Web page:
Indiana Pacers v New York Knicks - Game Two

Knicks waiting for an orthopedic surgeon to fly in and diagnose Iman Shumpert’s knee


Trailing the Pacers 2-1 in their second-round series, the Knicks need all the good news they can get. This is not it. Tina Cervasio of MSG Network:

If Shumpert can’t play tonight, who starts in his place?

Shumpert started the final 45 games of the regular season and every playoff game after returning from surgery to the same knee. Before that, Ronnie Brewer started, but he has since been traded to the Thunder.

Chris Copeland started New York’s first game of the postseason when Pablo Prigioni was out with a sprained ankle, but Copeland played just the final minute of Game 3 against the Pacers and had three DNP-CDs against the Pacers.

J.R. Smith has played the Knicks’ third-most minutes per game in the playoffs, but he hasn’t started a game all season. Mike Woodson clearly prefers to bring the Sixth Man of the Year off the bench.

Quentin Richardson is also on the roster.

Woodson is such a mad scientist with his starting lineups, nearly any solution is possible. Because Carmelo Anthony can play small forward rather than power forward, maybe the Knicks insert a big man like Kenyon Martin or Amar’e Stoudemire into the starting lineup to counter the Pacers’ size. Stoudemire still has a 15-minute limit, and the way Woodson uses his starters, starting could be a good role for Stoudemire.

Of course, the player that would pick up Shumpert’s minutes is much more important than who starts, though both are related. Smith would be a leading candidate to carry a bigger load, and on that front, the Knicks got some good news:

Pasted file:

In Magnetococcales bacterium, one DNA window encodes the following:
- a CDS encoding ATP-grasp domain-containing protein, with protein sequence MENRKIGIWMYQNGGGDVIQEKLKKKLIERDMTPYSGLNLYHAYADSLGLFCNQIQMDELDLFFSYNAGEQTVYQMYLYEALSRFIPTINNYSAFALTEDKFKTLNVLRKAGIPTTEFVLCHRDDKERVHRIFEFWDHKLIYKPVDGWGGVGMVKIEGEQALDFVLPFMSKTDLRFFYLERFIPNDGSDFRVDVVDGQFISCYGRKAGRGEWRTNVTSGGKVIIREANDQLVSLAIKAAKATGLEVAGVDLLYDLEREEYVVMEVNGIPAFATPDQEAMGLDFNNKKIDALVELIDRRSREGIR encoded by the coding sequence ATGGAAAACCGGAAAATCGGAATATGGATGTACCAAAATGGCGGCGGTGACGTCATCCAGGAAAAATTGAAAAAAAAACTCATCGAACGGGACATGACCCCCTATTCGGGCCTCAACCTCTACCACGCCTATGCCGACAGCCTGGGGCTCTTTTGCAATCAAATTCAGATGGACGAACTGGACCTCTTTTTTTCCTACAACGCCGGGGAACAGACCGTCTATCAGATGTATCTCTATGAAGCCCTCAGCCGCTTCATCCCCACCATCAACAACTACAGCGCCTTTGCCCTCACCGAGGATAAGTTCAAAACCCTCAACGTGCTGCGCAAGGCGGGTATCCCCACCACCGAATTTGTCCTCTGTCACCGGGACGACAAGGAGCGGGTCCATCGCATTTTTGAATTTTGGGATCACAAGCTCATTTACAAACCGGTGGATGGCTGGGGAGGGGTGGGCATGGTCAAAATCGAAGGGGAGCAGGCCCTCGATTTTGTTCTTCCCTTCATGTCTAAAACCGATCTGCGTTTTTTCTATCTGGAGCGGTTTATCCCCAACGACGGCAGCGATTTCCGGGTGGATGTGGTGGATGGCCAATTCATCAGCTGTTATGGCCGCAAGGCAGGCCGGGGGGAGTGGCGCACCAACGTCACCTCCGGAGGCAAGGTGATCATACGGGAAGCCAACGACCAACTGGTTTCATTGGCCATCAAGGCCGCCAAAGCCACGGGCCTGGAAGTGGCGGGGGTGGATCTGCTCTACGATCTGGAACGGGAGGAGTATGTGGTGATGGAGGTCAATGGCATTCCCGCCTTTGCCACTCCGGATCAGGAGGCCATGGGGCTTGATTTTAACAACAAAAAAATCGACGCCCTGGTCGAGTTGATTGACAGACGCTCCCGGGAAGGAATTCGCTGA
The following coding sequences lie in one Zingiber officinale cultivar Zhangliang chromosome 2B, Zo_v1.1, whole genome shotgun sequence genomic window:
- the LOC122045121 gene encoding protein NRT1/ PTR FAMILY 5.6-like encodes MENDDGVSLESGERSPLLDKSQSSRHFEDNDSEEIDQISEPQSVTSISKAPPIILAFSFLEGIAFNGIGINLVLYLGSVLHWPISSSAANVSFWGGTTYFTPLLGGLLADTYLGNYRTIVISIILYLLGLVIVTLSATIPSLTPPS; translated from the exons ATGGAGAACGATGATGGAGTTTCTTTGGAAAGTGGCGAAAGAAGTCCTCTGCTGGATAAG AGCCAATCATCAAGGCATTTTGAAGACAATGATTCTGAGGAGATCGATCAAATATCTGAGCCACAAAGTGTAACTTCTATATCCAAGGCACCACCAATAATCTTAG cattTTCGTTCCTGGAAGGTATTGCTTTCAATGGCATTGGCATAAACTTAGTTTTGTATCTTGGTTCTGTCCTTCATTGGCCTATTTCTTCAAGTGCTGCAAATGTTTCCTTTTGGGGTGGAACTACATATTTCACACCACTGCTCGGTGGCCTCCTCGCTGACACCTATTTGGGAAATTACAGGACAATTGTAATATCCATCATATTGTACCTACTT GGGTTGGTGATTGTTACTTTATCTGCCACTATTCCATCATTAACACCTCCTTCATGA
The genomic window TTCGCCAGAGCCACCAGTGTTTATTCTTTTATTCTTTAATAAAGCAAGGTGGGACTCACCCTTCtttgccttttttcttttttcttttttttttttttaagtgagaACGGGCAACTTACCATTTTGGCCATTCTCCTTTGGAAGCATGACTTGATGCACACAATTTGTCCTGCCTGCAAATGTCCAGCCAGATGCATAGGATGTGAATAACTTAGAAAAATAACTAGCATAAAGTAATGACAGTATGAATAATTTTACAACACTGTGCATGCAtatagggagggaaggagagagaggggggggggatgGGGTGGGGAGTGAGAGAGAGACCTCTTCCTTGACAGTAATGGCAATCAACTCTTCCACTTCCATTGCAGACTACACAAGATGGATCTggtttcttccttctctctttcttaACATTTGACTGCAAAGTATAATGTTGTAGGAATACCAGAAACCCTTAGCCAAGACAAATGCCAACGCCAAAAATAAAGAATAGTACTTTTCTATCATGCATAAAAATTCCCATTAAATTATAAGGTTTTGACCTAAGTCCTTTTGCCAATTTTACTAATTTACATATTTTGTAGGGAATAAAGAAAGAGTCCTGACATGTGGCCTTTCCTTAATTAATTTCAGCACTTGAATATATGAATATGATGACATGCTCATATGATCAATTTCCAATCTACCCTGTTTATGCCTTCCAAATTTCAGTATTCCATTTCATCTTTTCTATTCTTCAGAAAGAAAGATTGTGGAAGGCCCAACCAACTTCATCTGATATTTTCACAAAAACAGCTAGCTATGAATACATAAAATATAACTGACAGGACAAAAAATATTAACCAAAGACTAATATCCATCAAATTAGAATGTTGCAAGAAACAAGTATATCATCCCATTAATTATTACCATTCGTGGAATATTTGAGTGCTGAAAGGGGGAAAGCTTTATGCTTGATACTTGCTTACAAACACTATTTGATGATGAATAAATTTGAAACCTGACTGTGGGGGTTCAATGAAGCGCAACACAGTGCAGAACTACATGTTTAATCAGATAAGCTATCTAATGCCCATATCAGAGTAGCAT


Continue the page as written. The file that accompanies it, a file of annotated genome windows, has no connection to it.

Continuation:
Well, it’s good news if Smith lifts his playoff field-goal percentage above 34 and playoff 3-point percentage above 28.

James Harden: “I am the best player in the league. I believe that.”

James Harden, Stephen Curry
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James Harden was the MVP last season — if you ask his fellow NBA players.

The traditional award (based on a media vote) went to Stephen Curry (in the closest vote in four years), and that was the right call (in my mind). But from the time it happened Harden did not buy it. And he still doesn’t buy it. In the least — and he’s using that as fuel for this season. That’s what he told Fran Blinebury over at

“I am the best player in the league. I believe that,” he said. “I thought I was last year, too.”

Well, it’s a more realistic claim than Paul George’s.

“But that award means most valuable to your team. We finished second in the West, which nobody thought we were going to do at the beginning of the year even when everybody was healthy. We were near the top in having the most injuries. We won our division in a division where every single team made the playoffs.

“There’s so many factors. I led the league in total points scored, minutes played. Like I said, I’m not taking anything away from Steph, but I felt I deserved the Most Valuable Player. That stays with me.”

That’s very Kobe Bryant of you to turn that into fuel. Defining the MVP Award is an annual discussion that nobody agrees on.

I could get into how Harden was the old-school, traditional stats MVP, how that ignores how Steve Kerr used Curry, and how that opened up the Warriors’ offense to championship levels. Curry put up numbers, but he was also the distraction, the bright star that Kerr used to open up looks for Klay Thompson, Draymond Green, and others. Curry’s strength was not just what he did with the ball in his hands, but his gravity to draw defenders even when he didn’t. Did the Warriors stay healthier than the Rockets? No doubt. Should Curry be penalized for that?

It’s simple for Harden — if he can put up those numbers again, if he can be the fulcrum of a top offense, he will be in the discussion for MVP again. And, if he can lead the Rockets beyond the conference finals, nobody will talk about that MVP snub anyway.